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How We Got Started 25 Years Ago…

27 Apr

Well, folks,

Now that we have our new website in place, and it seems to be clicking along, doing what it's supposed to, with shockingly few complaints, I've been looking back at how this company evolved, and all the help we got to help get guided imagery into the ears of people who could use it.

It's hard to believe it's been nearly 25 years since I was first introduced to my business partner, George Klein, and we started Health Journeys.

At the time, I'd recorded 14 guided imagery cassette tapes that focused on major illnesses or procedures (cancer, stroke, multiple sclerosis, heart disease, rheumatoid arthritis, diabetes, surgery, chemotherapy, etc etc). I'd first created some imagery for chemotherapy, requested by the oncology nurses at University Hospitals of Cleveland for patients in the waiting room.

I was heartened by the results, and I'd come to think these would make great gifts for family members and friends who were sick – kind of an "audio get well card". But I didn't have a clue how to make them or get them into general distribution.

A friend at American Greetings talked me out of the get well card idea (too "out there" for a major corporation), but sent me to the head of the business school at CWRU, Scott Cowan, for advice. This was 1989. (He later became the much loved and admired President of Tulane University, a key leader in the resurgence of New Orleans after Hurricane Katrina.)

It was Scott who introduced me to George, telling me he knew a businessman who was just crazy, creative and gutsy enough to go for this wacky idea.

And he was.

George in turn brought in his friend Larry Kirshbaum. At the time, Larry was editor of Warner Books, and George's company, Klein News, distributed his mass market paperbacks to drug stores and supermarkets all over the U.S. As luck would have it, Larry was just a few months away from launching Time Warner AudioBooks, and in sore need of audio titles to fill out his list before the fast-approaching launch date.

Like George, he "got" the potential usefulness of guided imagery, which was definitely not obvious to most folks at the time – keep in mind, the only docs who would help me with the medical accuracy of my content were personal friends and neighbors, who probably thought I was nuts, but didn't have the heart to refuse – allergist Ron Strauss, HIV researcher Michael Lederman, Rheumatoid Arthritis doc Art Newman – a whole posse of generous souls.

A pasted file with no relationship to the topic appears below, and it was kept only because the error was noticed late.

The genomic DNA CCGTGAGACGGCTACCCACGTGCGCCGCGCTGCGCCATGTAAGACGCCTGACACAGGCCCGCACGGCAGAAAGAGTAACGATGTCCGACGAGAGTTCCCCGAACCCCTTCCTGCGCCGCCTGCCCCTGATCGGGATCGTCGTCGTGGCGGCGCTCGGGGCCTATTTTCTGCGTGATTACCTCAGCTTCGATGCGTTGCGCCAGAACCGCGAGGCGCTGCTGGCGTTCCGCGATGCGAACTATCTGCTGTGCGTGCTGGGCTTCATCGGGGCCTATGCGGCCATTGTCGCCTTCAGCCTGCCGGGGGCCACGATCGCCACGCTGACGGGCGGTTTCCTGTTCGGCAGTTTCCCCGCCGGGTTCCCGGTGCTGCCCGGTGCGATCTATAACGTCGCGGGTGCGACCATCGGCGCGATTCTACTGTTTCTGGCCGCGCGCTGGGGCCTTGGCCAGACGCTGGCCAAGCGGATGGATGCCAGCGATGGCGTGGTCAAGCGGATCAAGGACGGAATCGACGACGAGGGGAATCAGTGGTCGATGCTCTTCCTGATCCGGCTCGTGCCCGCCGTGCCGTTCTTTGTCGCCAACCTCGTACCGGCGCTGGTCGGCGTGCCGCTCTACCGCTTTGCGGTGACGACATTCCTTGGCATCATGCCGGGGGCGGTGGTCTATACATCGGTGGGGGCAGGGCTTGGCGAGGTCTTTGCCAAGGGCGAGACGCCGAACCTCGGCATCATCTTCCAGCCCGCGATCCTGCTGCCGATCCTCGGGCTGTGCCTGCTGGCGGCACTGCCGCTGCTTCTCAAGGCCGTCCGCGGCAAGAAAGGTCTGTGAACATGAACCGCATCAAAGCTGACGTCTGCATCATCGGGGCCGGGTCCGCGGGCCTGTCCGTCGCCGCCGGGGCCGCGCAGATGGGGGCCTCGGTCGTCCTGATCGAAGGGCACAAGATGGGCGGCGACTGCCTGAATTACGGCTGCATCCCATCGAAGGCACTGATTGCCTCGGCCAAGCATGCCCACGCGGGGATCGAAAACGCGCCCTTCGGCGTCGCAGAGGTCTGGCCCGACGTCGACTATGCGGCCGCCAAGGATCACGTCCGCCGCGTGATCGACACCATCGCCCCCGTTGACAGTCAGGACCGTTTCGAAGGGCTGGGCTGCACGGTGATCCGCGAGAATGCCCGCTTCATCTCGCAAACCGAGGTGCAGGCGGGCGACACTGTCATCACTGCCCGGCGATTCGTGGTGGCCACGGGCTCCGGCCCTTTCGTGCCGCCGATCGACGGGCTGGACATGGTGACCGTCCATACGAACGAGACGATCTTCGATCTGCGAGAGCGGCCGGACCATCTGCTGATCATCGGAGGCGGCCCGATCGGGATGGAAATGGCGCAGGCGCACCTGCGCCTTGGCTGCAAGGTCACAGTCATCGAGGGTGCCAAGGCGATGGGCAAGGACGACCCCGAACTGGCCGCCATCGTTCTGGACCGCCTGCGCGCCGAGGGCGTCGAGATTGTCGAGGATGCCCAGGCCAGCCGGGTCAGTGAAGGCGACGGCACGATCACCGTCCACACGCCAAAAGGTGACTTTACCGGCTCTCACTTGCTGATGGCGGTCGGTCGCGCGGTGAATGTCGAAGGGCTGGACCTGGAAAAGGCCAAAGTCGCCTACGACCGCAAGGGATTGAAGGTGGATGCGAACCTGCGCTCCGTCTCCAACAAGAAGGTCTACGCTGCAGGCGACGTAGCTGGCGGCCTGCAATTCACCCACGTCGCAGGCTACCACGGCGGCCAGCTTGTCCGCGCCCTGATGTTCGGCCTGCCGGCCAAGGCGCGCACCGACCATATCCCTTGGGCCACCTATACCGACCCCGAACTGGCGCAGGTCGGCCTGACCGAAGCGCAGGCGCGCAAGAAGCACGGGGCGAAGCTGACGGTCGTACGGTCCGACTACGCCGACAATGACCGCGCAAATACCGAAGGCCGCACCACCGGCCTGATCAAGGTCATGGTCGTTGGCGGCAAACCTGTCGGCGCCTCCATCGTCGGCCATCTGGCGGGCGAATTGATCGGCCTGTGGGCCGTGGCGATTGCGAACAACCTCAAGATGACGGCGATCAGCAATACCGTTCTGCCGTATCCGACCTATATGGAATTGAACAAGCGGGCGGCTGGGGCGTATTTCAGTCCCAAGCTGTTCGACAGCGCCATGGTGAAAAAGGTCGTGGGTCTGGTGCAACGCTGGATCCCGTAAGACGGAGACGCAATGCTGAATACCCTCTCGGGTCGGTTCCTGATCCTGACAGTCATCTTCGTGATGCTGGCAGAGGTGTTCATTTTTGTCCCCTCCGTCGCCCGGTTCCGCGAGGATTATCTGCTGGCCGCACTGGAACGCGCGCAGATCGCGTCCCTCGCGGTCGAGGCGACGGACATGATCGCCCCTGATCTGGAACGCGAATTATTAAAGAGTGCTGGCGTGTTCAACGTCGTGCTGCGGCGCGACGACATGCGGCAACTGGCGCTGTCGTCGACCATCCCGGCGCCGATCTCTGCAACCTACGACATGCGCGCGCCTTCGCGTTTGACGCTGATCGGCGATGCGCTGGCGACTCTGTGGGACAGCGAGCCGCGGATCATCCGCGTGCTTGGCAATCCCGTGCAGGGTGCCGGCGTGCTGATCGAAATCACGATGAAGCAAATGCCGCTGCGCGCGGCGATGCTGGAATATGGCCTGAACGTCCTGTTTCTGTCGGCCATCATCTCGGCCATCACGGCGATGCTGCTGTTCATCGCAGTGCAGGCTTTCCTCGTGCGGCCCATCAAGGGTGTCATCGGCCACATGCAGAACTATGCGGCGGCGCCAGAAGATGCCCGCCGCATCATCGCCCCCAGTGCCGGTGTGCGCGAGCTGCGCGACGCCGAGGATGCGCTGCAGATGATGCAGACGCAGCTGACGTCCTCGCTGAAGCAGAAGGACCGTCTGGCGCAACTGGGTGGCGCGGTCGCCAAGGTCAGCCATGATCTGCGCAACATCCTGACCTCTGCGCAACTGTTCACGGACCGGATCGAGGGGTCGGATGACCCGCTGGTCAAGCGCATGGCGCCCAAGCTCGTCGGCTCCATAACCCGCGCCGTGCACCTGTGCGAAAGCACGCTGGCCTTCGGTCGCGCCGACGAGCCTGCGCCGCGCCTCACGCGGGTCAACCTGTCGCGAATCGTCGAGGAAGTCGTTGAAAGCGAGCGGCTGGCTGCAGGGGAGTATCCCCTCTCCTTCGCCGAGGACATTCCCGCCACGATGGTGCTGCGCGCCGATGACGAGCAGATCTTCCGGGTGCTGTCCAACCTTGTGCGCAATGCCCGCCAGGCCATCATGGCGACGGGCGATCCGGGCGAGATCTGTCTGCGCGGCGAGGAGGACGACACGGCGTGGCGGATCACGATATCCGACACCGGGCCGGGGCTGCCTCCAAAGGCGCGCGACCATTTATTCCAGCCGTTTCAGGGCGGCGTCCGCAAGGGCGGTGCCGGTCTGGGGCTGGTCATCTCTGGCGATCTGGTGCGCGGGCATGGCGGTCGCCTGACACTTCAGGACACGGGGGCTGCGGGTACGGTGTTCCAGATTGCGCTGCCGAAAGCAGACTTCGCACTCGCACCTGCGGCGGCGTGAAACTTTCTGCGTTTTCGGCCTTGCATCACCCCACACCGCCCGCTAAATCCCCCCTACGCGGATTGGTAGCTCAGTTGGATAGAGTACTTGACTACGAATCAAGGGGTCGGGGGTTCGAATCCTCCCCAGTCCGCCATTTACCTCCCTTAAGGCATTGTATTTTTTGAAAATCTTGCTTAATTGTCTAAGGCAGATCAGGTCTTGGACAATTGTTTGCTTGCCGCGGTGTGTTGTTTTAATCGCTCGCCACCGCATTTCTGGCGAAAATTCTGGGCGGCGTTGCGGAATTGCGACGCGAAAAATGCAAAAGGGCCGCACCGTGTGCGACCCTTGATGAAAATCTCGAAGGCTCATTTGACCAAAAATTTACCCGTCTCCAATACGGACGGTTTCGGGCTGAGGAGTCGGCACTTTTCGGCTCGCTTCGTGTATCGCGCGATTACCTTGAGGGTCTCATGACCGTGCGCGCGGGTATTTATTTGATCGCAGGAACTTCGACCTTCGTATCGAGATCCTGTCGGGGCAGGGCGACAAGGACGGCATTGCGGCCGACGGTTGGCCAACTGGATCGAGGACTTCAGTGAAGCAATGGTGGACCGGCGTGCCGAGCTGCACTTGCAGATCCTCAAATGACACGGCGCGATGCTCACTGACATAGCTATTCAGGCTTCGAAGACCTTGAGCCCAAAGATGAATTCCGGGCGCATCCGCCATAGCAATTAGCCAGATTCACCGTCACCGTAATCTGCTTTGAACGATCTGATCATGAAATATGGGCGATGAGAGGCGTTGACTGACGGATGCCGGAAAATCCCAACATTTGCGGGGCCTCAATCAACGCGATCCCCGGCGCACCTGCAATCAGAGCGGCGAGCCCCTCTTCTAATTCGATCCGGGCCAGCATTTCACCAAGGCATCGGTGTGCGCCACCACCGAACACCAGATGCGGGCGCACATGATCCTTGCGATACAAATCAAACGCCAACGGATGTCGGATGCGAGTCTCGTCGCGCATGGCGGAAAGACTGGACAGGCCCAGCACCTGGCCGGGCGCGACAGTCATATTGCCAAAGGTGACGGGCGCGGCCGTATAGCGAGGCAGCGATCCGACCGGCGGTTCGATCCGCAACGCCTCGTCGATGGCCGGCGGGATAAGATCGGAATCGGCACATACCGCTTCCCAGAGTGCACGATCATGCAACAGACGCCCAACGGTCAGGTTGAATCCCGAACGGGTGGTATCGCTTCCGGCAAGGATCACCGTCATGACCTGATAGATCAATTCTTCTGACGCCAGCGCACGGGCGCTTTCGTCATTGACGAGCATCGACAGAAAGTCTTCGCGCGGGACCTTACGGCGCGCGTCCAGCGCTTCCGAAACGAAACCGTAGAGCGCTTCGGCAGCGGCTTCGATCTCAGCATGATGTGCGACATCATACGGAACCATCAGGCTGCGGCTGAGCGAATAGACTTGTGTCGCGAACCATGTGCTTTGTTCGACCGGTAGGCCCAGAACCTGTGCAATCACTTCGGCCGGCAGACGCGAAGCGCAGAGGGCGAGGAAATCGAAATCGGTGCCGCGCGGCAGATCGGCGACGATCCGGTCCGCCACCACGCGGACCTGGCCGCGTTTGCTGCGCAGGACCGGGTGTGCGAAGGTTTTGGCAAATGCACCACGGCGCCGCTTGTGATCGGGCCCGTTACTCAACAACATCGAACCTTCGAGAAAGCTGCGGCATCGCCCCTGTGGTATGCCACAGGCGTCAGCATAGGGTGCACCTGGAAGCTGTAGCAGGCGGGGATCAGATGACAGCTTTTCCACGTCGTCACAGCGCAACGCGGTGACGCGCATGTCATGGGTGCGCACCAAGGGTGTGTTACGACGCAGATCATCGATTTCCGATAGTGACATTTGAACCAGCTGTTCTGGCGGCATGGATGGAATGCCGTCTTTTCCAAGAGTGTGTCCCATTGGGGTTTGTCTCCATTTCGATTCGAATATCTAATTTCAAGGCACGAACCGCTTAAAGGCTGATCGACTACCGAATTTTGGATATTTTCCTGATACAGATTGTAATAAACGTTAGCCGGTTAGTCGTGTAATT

But I digress. Larry needed a list fast to launch his new imprint, and there we were with our 14 titles. He snatched them all up to repackage and distribute to bookstores and specialty shops under his Time Warner label, and even had me present the new "product line" to the entire sales force in a big company kick-off.

Wow! Whether that was dumb luck or glorious synchronicity, I don't know, but it sure was heady stuff!

So we got into bookstores in the early 90's.

David Sobel MD, the head of patient education and health promotion at Kaiser Permanente, a very cutting edge HMO that was trying all kinds of things nobody else was, picked us up as a practical but inexpensive way to help patients stay well and get through illnesses, medical procedures and general stress. To this day, they give out our guided imagery to their members, free of charge.

Other insurance carriers followed suit – Aetna, United Health Care, Oxford, Blue Shield of California... especially after a Blue Shield study showed that when pre-op patients listened to our surgery imagery, they saved money and had happier patients with fewer complications.

Then a terrific, persistent salesperson named Ann Harris got a meet-up with a wild and crazy giant of a guy (seriously – we're talking 6'8" with meat on his bones), Dick van Thiel at SmithKline Beecham, who bought and private-labeled 200,000 chemotherapy tapes for oncology nurses to give out to their chemo patients, along with Kytril, the anti-emetic product he managed.

I was blown away. A couple hundred thousand cancer patients were going to get handed a cassette from their trusted nurse, and would benefit from guided imagery – just like that!

Again, soon the competition was doing the same – Glaxo, Abbott, Roche, Amgen, and others were private labeling guided imagery and doling it out free to patients who otherwise would never have known about it.

If you can believe it, Ann even got me on QVC, where I got to extol the virtues of guided imagery to shoppers nationwide. I know, crazy! (What a system! That's another story all by itself.) We still get orders from people who tell us they first heard about us on QVC .

A great health psychologist at Canyon Ranch, named Jeff Rossman, head of behavioral medicine there, did a weight loss study with guided imagery and soon we were getting to people through health spas and weight loss clinics.

An amazing nurse-practitioner and diabetes educator, Dr. Jane Seley, introduced our guided imagery for diabetes at her gigantic annual meeting of Certified Diabetes Educators twenty years ago, with such compelling zeal and sincerity that even skeptics bought in to the intervention.

I guess I could go on and on, but this gratitude list has already gotten way too long. We're lucky to still be around, now fully digitized, SEO'd and Google-approved!

And I'm grateful.

Take care and be well,

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Belleruth Naparstek

Psychotherapist, author and guided imagery pioneer Belleruth Naparstek is the creator of the popular Health Journeys guided imagery audio series. Her latest book on imagery and posttraumatic stress, Invisible Heroes: Survivors of Trauma and How They Heal (Bantam Dell), won the Spirituality & Health Top 50 Books Award.